How to write great blog titles with our NASALS mnemonic

Lyzi wears black gridded top and beige trousers, sits on a pink sofa in a pink room, holding a magazine
Lyzi Unwin
Content Producer
Fervent blogger sharing signature Studio Cotton advice & small business stories
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This article and all others on the Studio Cotton blog are written by humans. Please enjoy our opinions, expertise, advice, experiences, and typos.

Ahhhh blog titles… my nemesis πŸ˜’ as the content producer here at Studio Cotton, I have to write them pretty flippin’ often, and I struggle pretty flippin’ often too.

I don’t know why I find blog titles the hardest thing to write, along with email subject lines – I think it could be the pressure to write something compelling and clickable.

Because, as Studio Cotton founder Aime always says, the title of your blog article is ridonkeylessly important when it comes to driving clicks.

Aime and I both know that it’s not just a Lyzi-problem – loads of us find this cherry-on-the-top of our blog posts tricky – so she came up with NASALS: a very memorable mnemonic acronym for writing your blog titles.

It might not work for every single blog post, but it will work for most of them, and it’s really great at making your story ultra-clicky and way less tricky.⁠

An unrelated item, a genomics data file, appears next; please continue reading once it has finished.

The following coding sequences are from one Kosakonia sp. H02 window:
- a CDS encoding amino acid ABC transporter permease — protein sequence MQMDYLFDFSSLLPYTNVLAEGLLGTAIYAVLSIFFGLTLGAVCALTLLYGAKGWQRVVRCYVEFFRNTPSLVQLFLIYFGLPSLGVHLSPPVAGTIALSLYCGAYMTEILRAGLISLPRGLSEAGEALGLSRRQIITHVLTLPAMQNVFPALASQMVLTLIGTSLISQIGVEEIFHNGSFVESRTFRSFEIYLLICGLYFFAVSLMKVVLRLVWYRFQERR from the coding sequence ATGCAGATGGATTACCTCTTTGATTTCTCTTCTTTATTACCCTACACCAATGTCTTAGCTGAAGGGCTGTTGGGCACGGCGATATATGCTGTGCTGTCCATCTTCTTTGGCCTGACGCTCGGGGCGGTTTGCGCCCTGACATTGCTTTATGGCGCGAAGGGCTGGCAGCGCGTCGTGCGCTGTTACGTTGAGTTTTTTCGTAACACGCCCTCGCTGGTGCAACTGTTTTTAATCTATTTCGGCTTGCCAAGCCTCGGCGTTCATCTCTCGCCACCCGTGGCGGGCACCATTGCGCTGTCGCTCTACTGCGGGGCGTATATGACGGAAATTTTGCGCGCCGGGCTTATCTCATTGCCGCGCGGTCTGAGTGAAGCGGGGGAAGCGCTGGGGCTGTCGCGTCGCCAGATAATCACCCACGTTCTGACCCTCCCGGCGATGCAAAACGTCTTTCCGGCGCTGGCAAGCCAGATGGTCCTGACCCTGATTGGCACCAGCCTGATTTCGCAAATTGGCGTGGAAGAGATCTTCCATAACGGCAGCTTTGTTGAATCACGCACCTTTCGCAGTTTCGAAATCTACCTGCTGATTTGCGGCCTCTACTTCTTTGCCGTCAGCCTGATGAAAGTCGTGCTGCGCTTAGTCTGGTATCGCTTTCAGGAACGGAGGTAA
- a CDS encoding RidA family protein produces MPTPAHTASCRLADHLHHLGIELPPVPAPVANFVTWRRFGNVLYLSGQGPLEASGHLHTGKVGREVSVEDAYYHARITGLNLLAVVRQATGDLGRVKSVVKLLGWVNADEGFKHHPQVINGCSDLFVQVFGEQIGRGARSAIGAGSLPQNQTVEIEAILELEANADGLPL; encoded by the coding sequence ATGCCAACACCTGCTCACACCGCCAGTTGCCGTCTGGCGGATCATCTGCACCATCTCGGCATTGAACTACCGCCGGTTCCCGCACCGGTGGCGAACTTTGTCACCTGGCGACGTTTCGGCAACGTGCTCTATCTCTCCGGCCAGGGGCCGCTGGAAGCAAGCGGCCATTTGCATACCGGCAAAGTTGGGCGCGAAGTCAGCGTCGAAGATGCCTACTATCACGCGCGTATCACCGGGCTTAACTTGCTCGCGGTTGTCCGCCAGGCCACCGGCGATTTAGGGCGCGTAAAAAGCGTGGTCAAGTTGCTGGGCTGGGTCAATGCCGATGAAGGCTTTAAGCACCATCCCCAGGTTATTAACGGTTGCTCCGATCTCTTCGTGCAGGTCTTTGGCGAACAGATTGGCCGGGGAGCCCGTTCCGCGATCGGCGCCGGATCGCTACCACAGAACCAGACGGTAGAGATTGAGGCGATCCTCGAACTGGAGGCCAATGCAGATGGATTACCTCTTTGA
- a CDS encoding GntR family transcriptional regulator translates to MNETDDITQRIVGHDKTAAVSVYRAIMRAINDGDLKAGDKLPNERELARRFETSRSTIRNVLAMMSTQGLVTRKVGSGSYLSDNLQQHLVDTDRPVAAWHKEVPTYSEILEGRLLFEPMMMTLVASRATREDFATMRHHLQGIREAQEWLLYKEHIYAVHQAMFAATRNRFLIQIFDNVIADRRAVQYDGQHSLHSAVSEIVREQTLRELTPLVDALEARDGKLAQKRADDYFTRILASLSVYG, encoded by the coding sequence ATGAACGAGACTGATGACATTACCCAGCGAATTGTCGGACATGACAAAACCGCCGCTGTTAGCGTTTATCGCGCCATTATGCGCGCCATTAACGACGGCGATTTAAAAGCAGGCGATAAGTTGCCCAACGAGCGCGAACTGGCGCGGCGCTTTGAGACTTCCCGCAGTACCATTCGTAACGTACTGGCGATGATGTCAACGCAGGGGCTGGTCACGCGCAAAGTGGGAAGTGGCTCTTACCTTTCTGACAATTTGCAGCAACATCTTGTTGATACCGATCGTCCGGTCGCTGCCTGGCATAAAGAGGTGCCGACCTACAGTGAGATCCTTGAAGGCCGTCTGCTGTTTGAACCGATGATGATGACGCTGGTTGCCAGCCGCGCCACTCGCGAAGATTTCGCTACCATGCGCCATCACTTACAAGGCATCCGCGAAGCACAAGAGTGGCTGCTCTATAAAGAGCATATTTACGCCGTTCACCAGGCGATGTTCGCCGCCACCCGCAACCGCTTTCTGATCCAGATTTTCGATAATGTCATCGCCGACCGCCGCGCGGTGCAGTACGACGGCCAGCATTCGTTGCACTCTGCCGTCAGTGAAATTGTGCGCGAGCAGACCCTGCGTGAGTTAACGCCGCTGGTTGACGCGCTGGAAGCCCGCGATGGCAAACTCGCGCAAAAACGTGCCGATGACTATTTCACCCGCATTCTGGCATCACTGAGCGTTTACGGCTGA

Blogging and SEO

Before we get into the hilarious acronym, I need to tell you why you should be blogging for your small business website.

I know we’re always banging on about how great blogging is for search engine optimisation (SEO), but that’s because it really is soooooo good guys, and a relatively easy win. Even just one new blog post every month or two will boost your small business website’s SEO.

Blog posts are a chance for you to add more keywords and links on your website (providing more context to Google), they keep visitors on your website for longer, aaaand Google prioritises regularly-updated websites.

It’s a no-brainer, right? It’s time to make blogging a priority for your small business website, if you haven’t already, and we’ve got plenty more blogs about blogging to help get you started.


Self Promo

SEO friendly blog content that Google loves

We can turn your expertise and opinions into juicy, SEO-rich content for your website.

Studio Cotton founder Aime wears a brown dress and works on her laptop, next to Hannah who is drawing in a large sketchbook, with her laptop in front of her on the wooden table. In the background is the pink sofa in Studio Cotton's lounge area.



What makes a good blog title

Ok, let’s get into the nitty-gritty of my arch-enemy – those pesky blog titles.

A good blog title needs to tick as many of these checkboxes as possible:⁠

  • Communicate value
  • Build a lil buzz
  • Accurately set expectations of what the blog is about